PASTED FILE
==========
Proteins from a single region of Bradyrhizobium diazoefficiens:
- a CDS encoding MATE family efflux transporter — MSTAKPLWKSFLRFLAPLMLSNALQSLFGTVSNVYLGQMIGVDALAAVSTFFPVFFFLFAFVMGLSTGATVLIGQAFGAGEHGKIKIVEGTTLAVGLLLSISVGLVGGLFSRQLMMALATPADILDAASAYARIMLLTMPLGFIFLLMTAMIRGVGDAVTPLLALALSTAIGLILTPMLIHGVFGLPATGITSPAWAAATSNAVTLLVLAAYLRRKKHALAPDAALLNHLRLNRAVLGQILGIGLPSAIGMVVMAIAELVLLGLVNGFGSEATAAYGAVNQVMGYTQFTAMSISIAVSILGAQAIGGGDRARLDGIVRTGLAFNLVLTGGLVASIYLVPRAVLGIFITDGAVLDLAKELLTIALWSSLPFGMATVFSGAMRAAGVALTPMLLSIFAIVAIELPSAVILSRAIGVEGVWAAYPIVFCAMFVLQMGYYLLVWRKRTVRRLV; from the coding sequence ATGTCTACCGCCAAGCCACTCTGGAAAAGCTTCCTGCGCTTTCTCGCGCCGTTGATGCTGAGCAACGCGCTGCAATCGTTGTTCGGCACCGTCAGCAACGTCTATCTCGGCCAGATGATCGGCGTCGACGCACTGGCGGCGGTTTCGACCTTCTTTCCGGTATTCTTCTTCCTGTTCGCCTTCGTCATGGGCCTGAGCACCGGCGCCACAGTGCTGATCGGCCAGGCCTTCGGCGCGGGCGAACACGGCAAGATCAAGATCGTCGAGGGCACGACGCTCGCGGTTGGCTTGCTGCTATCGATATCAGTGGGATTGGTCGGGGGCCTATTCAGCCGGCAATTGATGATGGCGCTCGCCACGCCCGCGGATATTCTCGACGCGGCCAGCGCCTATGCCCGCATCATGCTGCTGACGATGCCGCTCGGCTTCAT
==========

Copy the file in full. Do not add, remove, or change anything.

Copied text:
Proteins from a single region of Bradyrhizobium diazoefficiens:
- a CDS encoding MATE family efflux transporter — MSTAKPLWKSFLRFLAPLMLSNALQSLFGTVSNVYLGQMIGVDALAAVSTFFPVFFFLFAFVMGLSTGATVLIGQAFGAGEHGKIKIVEGTTLAVGLLLSISVGLVGGLFSRQLMMALATPADILDAASAYARIMLLTMPLGFIFLLMTAMIRGVGDAVTPLLALALSTAIGLILTPMLIHGVFGLPATGITSPAWAAATSNAVTLLVLAAYLRRKKHALAPDAALLNHLRLNRAVLGQILGIGLPSAIGMVVMAIAELVLLGLVNGFGSEATAAYGAVNQVMGYTQFTAMSISIAVSILGAQAIGGGDRARLDGIVRTGLAFNLVLTGGLVASIYLVPRAVLGIFITDGAVLDLAKELLTIALWSSLPFGMATVFSGAMRAAGVALTPMLLSIFAIVAIELPSAVILSRAIGVEGVWAAYPIVFCAMFVLQMGYYLLVWRKRTVRRLV; from the coding sequence ATGTCTACCGCCAAGCCACTCTGGAAAAGCTTCCTGCGCTTTCTCGCGCCGTTGATGCTGAGCAACGCGCTGCAATCGTTGTTCGGCACCGTCAGCAACGTCTATCTCGGCCAGATGATCGGCGTCGACGCACTGGCGGCGGTTTCGACCTTCTTTCCGGTATTCTTCTTCCTGTTCGCCTTCGTCATGGGCCTGAGCACCGGCGCCACAGTGCTGATCGGCCAGGCCTTCGGCGCGGGCGAACACGGCAAGATCAAGATCGTCGAGGGCACGACGCTCGCGGTTGGCTTGCTGCTATCGATATCAGTGGGATTGGTCGGGGGCCTATTCAGCCGGCAATTGATGATGGCGCTCGCCACGCCCGCGGATATTCTCGACGCGGCCAGCGCCTATGCCCGCATCATGCTGCTGACGATGCCGCTCGGCTTCAT